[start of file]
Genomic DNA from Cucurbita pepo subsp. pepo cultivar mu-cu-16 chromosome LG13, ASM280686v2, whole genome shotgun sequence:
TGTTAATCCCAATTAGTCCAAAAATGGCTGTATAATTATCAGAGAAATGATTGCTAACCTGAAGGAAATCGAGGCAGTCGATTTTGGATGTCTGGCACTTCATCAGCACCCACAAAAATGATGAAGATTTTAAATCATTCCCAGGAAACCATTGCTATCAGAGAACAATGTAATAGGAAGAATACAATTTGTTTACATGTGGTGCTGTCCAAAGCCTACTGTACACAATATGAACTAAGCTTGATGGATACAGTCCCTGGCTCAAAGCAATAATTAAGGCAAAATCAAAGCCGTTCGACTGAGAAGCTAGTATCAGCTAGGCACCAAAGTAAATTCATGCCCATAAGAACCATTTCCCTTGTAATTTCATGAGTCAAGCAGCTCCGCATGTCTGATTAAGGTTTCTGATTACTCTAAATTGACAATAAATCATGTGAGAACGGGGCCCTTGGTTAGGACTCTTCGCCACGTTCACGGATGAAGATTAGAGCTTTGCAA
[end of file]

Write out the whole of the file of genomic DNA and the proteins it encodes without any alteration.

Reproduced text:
Genomic DNA from Cucurbita pepo subsp. pepo cultivar mu-cu-16 chromosome LG13, ASM280686v2, whole genome shotgun sequence:
TGTTAATCCCAATTAGTCCAAAAATGGCTGTATAATTATCAGAGAAATGATTGCTAACCTGAAGGAAATCGAGGCAGTCGATTTTGGATGTCTGGCACTTCATCAGCACCCACAAAAATGATGAAGATTTTAAATCATTCCCAGGAAACCATTGCTATCAGAGAACAATGTAATAGGAAGAATACAATTTGTTTACATGTGGTGCTGTCCAAAGCCTACTGTACACAATATGAACTAAGCTTGATGGATACAGTCCCTGGCTCAAAGCAATAATTAAGGCAAAATCAAAGCCGTTCGACTGAGAAGCTAGTATCAGCTAGGCACCAAAGTAAATTCATGCCCATAAGAACCATTTCCCTTGTAATTTCATGAGTCAAGCAGCTCCGCATGTCTGATTAAGGTTTCTGATTACTCTAAATTGACAATAAATCATGTGAGAACGGGGCCCTTGGTTAGGACTCTTCGCCACGTTCACGGATGAAGATTAGAGCTTTGCAA